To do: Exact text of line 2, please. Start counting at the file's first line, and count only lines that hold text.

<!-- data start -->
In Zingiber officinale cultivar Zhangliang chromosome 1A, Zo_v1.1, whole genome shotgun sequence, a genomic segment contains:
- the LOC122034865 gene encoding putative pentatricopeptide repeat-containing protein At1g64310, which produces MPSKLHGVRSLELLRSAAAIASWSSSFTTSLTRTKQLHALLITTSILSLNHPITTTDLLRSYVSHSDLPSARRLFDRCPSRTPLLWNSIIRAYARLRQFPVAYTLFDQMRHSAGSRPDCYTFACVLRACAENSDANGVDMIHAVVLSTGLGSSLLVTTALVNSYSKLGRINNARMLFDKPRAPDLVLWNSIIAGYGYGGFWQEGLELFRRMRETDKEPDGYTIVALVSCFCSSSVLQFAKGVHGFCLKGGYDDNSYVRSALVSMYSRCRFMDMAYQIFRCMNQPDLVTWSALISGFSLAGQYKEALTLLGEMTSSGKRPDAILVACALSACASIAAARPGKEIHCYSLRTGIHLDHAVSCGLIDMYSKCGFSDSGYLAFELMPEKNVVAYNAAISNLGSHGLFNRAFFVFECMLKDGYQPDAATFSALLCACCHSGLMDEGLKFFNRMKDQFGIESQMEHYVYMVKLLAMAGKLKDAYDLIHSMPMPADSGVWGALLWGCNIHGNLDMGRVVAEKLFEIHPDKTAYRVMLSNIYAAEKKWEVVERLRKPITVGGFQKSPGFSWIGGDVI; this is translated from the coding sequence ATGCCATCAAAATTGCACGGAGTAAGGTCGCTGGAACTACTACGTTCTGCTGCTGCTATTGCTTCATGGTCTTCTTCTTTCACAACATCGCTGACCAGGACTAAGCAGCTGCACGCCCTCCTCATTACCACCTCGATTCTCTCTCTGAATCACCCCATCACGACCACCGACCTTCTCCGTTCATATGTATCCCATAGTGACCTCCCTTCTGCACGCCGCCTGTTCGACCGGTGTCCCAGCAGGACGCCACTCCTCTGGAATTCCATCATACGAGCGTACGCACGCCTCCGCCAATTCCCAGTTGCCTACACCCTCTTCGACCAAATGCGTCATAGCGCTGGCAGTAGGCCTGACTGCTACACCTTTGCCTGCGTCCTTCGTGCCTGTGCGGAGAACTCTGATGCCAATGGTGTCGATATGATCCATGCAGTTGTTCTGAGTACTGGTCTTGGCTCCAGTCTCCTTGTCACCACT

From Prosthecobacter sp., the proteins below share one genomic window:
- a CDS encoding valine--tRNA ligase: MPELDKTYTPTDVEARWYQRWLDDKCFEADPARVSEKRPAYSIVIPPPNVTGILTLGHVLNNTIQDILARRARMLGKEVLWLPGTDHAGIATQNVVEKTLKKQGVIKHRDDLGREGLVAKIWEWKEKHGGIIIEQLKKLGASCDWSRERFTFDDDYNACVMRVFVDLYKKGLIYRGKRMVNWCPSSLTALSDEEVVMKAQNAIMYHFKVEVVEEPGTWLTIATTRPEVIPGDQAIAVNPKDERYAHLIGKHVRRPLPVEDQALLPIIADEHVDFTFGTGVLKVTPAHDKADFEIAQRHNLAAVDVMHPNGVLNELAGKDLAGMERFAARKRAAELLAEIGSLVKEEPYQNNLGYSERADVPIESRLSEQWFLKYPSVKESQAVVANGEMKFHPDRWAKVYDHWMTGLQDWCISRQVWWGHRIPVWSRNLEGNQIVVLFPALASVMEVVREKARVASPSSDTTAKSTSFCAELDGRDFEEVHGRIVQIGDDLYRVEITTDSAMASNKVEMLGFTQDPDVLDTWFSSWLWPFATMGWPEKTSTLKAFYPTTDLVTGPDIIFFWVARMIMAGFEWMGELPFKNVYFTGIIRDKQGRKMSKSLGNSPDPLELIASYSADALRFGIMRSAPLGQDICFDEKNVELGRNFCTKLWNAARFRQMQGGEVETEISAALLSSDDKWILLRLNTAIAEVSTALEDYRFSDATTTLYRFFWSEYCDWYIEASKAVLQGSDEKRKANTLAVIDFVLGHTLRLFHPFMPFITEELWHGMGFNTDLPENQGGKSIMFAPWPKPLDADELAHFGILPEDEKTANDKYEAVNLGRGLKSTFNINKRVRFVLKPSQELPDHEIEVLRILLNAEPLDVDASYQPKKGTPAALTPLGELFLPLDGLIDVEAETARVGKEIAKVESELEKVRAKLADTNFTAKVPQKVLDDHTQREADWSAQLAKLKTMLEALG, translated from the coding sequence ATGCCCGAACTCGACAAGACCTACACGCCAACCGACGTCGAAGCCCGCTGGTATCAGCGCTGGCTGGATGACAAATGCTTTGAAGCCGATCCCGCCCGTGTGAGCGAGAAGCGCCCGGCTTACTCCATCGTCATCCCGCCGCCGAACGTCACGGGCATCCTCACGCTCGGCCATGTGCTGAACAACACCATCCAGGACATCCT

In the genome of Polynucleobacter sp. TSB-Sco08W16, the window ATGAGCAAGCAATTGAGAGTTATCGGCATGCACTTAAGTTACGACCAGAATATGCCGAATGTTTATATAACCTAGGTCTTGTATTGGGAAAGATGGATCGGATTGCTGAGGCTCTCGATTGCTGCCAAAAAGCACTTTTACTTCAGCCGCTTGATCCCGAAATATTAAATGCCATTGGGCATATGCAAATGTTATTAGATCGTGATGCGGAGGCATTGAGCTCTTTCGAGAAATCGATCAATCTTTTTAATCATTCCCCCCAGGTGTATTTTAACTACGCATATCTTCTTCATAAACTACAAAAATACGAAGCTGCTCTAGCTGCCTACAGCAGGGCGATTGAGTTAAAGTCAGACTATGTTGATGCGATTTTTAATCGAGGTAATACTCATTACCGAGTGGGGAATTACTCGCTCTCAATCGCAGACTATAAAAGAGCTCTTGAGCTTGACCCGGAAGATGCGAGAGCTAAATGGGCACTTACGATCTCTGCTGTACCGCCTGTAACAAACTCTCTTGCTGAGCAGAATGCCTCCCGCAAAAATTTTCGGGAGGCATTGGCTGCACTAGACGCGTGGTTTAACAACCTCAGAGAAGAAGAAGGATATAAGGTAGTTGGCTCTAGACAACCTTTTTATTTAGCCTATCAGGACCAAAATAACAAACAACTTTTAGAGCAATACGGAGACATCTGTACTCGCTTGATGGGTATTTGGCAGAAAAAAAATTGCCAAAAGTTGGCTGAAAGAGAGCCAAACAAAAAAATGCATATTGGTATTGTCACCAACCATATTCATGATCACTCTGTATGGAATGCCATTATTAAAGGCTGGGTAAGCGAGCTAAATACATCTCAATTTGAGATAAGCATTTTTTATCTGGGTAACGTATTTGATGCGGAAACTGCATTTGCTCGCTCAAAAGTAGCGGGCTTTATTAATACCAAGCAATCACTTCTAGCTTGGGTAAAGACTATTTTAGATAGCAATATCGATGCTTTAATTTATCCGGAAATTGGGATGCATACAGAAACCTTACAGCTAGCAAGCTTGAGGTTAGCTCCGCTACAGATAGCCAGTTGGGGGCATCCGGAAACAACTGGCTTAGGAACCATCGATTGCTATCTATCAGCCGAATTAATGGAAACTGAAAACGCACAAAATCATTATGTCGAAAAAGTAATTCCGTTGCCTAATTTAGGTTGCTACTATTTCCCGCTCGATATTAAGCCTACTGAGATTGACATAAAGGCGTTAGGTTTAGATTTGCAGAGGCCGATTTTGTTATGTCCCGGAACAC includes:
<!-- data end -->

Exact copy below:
- the LOC122034865 gene encoding putative pentatricopeptide repeat-containing protein At1g64310, which produces MPSKLHGVRSLELLRSAAAIASWSSSFTTSLTRTKQLHALLITTSILSLNHPITTTDLLRSYVSHSDLPSARRLFDRCPSRTPLLWNSIIRAYARLRQFPVAYTLFDQMRHSAGSRPDCYTFACVLRACAENSDANGVDMIHAVVLSTGLGSSLLVTTALVNSYSKLGRINNARMLFDKPRAPDLVLWNSIIAGYGYGGFWQEGLELFRRMRETDKEPDGYTIVALVSCFCSSSVLQFAKGVHGFCLKGGYDDNSYVRSALVSMYSRCRFMDMAYQIFRCMNQPDLVTWSALISGFSLAGQYKEALTLLGEMTSSGKRPDAILVACALSACASIAAARPGKEIHCYSLRTGIHLDHAVSCGLIDMYSKCGFSDSGYLAFELMPEKNVVAYNAAISNLGSHGLFNRAFFVFECMLKDGYQPDAATFSALLCACCHSGLMDEGLKFFNRMKDQFGIESQMEHYVYMVKLLAMAGKLKDAYDLIHSMPMPADSGVWGALLWGCNIHGNLDMGRVVAEKLFEIHPDKTAYRVMLSNIYAAEKKWEVVERLRKPITVGGFQKSPGFSWIGGDVI; this is translated from the coding sequence ATGCCATCAAAATTGCACGGAGTAAGGTCGCTGGAACTACTACGTTCTGCTGCTGCTATTGCTTCATGGTCTTCTTCTTTCACAACATCGCTGACCAGGACTAAGCAGCTGCACGCCCTCCTCATTACCACCTCGATTCTCTCTCTGAATCACCCCATCACGACCACCGACCTTCTCCGTTCATATGTATCCCATAGTGACCTCCCTTCTGCACGCCGCCTGTTCGACCGGTGTCCCAGCAGGACGCCACTCCTCTGGAATTCCATCATACGAGCGTACGCACGCCTCCGCCAATTCCCAGTTGCCTACACCCTCTTCGACCAAATGCGTCATAGCGCTGGCAGTAGGCCTGACTGCTACACCTTTGCCTGCGTCCTTCGTGCCTGTGCGGAGAACTCTGATGCCAATGGTGTCGATATGATCCATGCAGTTGTTCTGAGTACTGGTCTTGGCTCCAGTCTCCTTGTCACCACT